Da Nang, Vietnam – When the China National Offshore Oil Corporation (CNOOC) placed its first oil rig, HD-981, about 130 nautical miles (nm) from the Vietnamese coast, at the beginning of May, relationships between the two countries became strained. Both claim sovereignty over the Paracel islands, an archipelago just off the coast – and China’s unilateral decision has even alerted the US, with Secretary of Defense Chuck Hagel singling out China’s “destabilising” actions against its maritime neighbours at this year’s Shangri-La Dialogue in Singapore.
The South China Sea is now a major flashpoint and topic of debate at high-level security meetings and multilateral forums. But far from the corridors of power, the standoff between China and Vietnam affects Vietnamese fishermen unable to fish in their usual waters.
|The Paracel Islands is a disputed archipelago between Vietnam and China [Al Jazeera]|
“It’s from the East Sea [as the Vietnamese refer to the South China Sea] that we make our profit and they [the Chinese] cannot prevent us from fishing in our own waters,” Huynh Thi Nhu Hoa, the owner of a fishing boat which collided with a Chinese vessel on May 26, told Al Jazeera.
“We were hit and then the boat sank, about 16nm from the oil rig and about 120nm from the Vietnamese coast,” explained Dang Van Nhan, the boat’s captain. “We lost the boat and our jobs during the high season.”
High season – Vietnam’s best period to catch fish in the South China Sea – coincides with a unilateral fishing ban imposed by Chinese authorities from April to August. Hoa and her husband can make a net profit of about $7,150, with one-sixth of the money going to her and the remainder to the 10 fishermen working on her boat.
“I have been fishing in that area for over 20 years. I have been harassed by the Chinese but never hit, even when I sailed to catch fish beyond 200nm,” the 42-year-old captain recalls.
Like many Vietnamese and Chinese fishing crews who catch swordfish, tuna or mackerel, Hoa’s crew also sail in international waters. The catch in these waters, or beyond the 200nm Exclusive Economic Zone (EEZ), is regulated by member countries of the Regional Fisheries Management Organizations (RFMOs).
“There is no regional cooperation in the South China Sea and this allows Chinese authorities to impose a unilateral fishing ban,” Professor Erik Franckx, an expert on sea law, told Al Jazeera. “But they have no right to impose a ban on fishermen from other countries.”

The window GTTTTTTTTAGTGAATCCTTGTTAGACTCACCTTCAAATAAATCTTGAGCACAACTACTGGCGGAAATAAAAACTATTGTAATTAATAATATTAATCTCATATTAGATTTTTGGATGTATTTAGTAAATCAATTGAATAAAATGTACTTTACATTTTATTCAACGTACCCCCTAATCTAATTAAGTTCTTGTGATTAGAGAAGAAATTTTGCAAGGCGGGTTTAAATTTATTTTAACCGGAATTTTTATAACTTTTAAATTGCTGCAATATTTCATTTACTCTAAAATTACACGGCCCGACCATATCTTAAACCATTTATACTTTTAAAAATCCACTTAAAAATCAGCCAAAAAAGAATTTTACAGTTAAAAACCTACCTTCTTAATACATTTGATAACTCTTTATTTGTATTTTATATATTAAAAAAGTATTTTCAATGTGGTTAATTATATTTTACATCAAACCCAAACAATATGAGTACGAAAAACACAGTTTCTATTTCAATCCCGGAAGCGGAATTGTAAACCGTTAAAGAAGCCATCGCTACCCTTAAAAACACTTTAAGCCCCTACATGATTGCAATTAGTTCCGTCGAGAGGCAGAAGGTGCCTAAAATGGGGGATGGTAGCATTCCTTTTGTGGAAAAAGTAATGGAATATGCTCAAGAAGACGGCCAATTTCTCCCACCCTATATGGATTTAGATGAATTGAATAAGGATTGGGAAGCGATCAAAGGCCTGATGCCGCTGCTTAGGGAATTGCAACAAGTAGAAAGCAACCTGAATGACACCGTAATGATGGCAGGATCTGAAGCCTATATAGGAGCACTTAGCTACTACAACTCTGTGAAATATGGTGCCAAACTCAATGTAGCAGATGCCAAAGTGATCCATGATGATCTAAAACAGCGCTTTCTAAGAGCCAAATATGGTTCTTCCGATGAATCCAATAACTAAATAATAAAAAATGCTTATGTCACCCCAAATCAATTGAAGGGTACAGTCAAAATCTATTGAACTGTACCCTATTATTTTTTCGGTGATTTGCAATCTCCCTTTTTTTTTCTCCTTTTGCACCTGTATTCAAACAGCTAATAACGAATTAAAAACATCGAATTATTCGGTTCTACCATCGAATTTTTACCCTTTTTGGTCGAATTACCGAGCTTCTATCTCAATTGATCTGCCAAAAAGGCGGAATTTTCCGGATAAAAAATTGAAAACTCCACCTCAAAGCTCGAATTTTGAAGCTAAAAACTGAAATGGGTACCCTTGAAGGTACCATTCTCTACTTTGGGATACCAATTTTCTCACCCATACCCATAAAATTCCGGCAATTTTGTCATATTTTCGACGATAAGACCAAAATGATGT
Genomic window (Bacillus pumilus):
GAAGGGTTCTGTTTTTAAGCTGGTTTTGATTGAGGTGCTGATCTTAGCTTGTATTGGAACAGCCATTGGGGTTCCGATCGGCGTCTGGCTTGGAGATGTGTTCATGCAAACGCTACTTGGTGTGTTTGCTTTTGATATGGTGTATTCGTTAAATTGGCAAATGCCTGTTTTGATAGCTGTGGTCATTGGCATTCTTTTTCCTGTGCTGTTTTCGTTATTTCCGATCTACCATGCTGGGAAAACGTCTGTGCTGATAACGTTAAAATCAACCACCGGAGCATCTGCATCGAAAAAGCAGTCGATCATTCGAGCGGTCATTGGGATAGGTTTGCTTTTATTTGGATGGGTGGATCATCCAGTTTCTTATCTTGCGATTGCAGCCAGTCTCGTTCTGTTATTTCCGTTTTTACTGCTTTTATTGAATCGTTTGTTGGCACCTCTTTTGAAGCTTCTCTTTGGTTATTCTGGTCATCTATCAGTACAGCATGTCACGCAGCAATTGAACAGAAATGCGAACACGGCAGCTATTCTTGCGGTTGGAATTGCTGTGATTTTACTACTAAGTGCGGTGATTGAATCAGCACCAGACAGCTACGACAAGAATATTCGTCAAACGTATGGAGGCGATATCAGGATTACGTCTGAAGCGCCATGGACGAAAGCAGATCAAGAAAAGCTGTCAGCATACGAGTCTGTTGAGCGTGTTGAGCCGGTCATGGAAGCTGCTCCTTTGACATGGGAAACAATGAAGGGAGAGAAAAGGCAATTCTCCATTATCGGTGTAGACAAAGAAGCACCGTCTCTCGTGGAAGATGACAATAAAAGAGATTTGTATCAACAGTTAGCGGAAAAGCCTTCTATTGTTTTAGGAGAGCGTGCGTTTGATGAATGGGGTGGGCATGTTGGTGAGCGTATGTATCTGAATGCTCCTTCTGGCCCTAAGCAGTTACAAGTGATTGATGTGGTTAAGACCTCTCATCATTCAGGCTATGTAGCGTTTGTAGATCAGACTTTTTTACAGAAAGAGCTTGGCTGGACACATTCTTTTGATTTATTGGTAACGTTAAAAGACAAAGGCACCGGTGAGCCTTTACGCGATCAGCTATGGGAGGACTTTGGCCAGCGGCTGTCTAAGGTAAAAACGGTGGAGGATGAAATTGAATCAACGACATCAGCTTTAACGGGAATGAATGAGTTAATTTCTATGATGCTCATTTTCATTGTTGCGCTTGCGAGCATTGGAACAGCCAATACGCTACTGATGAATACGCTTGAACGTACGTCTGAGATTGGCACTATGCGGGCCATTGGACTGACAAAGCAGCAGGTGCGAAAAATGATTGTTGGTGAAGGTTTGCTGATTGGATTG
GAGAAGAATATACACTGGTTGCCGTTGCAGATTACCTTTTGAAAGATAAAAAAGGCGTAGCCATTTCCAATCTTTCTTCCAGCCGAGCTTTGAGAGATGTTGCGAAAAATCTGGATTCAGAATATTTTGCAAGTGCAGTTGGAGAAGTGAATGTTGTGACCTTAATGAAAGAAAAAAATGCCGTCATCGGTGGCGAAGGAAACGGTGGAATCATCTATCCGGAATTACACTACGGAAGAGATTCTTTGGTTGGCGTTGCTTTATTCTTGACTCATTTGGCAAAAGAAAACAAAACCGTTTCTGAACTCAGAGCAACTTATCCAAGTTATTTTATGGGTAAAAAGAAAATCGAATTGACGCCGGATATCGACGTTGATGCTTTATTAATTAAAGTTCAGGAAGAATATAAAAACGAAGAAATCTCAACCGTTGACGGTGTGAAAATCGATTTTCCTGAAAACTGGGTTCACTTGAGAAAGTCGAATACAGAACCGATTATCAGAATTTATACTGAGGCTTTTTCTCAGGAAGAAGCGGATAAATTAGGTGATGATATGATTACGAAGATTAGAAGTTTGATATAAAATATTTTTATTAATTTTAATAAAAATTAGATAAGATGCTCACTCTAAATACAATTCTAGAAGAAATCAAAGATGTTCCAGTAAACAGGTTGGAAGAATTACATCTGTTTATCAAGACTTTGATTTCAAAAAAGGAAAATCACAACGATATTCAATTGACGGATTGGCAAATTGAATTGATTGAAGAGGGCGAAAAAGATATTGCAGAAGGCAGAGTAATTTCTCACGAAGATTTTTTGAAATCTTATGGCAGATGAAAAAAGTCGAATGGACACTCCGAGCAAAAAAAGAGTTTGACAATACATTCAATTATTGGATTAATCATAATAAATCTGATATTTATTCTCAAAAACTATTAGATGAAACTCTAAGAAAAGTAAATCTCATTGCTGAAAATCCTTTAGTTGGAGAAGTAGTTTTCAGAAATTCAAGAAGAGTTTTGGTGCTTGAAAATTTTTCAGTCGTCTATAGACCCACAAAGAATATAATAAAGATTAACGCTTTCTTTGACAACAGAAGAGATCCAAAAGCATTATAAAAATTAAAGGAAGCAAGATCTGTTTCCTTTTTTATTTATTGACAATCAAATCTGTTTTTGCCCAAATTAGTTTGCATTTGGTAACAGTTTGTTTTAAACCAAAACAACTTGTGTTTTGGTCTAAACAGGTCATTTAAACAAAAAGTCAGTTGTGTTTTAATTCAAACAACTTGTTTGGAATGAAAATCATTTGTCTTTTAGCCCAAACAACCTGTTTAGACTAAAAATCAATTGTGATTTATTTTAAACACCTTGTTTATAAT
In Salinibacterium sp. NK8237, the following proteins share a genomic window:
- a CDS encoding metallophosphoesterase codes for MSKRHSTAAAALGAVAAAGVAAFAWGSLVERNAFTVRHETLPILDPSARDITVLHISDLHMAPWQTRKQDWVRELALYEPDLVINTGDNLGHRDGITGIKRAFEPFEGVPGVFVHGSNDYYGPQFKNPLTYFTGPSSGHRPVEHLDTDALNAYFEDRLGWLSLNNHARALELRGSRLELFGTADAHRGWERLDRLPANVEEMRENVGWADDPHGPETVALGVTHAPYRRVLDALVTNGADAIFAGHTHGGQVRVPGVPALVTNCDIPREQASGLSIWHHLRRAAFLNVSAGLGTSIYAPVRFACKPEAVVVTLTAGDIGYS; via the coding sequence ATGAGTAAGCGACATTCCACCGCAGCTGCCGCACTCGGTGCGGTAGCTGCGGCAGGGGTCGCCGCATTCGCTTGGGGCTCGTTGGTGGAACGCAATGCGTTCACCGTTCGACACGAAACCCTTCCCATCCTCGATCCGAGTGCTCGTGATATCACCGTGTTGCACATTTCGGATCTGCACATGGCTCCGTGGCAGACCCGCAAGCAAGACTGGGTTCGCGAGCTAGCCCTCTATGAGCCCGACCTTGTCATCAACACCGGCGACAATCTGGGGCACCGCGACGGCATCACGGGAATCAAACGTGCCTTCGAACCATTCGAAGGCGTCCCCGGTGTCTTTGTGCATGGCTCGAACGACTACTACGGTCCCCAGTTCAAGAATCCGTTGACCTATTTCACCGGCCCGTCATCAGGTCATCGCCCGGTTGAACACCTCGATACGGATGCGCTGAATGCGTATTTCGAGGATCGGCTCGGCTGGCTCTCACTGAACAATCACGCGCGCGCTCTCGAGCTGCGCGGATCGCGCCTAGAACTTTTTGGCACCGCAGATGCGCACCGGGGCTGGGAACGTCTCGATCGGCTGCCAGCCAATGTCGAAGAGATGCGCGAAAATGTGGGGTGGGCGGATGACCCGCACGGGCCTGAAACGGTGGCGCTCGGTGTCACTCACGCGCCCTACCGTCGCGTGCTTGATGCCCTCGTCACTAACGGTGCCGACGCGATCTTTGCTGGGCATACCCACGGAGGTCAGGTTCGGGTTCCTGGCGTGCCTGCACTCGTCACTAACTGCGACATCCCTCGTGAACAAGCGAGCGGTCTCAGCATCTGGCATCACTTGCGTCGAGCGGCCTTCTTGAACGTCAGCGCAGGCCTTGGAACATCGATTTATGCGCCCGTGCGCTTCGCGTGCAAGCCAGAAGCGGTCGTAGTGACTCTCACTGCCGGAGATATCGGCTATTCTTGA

But while there is no cooperation at a regional level – particularly between China and Vietnam on catch quotas – the reality at sea tells a different story.
“If we run out of gasoline or have problems with our fishing nets or, even worse, because of a storm, we do help each other,” said Tran Van Von, Hoa’s husband, as he recalled one episode when both Chinese and Vietnamese fishermen took refuge in a Vietnamese harbour a few years ago.
No man’s sea?
Chinese fishermen also sail within the Vietnamese EEZ, but “for us that is not a problem because everybody does his work and no one interferes with the other,” a boat manager who requested anonymity confirmed. By contrast, Vietnamese fishermen have had different experiences – like Nguyen Quach Phu, who last year was harassed and then forced to dock in a harbour in the Paracel archipelago.
While Chinese fishermen can fish in that area - despite the fishing ban - we have to move to the northwestern part of the archipelago where the catch is not plentiful.
“We were fishing about 14nm from the Hoang Sa archipelago [Paracel] when a big Chinese fishing vessel blocked our path. When we docked, they forced us to give them six tonnes of our catch [in order] to be released,” Quach Phu explained while sitting in the cabin of his boat in Da Nang harbour.
Quach Phu has just returned from the Paracel area, complaining that the placement of the oil rig has hindered his crew from fishing in zones they used to.
The rig is located about 17nm from Triton Island, part of the Paracel archipelago that China took by force from what was then known as South Vietnam in 1974. Chinese coastguard vessels regularly patrol the area around the rig.
“During the last trip I was 30nm from the oil rig and it was not possible to go further. While Chinese fishermen can fish in that area – despite the fishing ban – we have to move to the northwestern part of the archipelago where the catch is not plentiful like in the Paracel surroundings,” Quach Phu said.
Other fishermen who used to catch fish in the disputed maritime area have changed their routes, heading north, to avoid potential harassment from Chinese authorities.
“The oil rig is seriously affecting our fishing industry because its placement denies our fishermen access to that area,” Tran Van Linh, chairman of Da Nang’s Fishery Association, told Al Jazeera. According to Van Linh, who is also the chairman of a seafood and trading corporation, 15 boats from the Quang Ngai province, were confiscated last year by Chinese authorities.
In June 2013, China and Vietnam agreed to establish a hotline to deal with fishing incidents in South China Sea waters. But the accidents of the last few weeks and the deadlock during the June 18 talks in Hanoi between Chinese State Councillor Yang Jiechi and Vietnamese Foreign Minister Pham Binh Minh, indicate that the two governments are firmly standing by their respective positions.
For Van Linh, who comes from a family of fishermen, “The hope is that the two governments will be more responsible and might establish a common and peaceful fishing area. People in the ocean are alone and both governments have to work to support them.”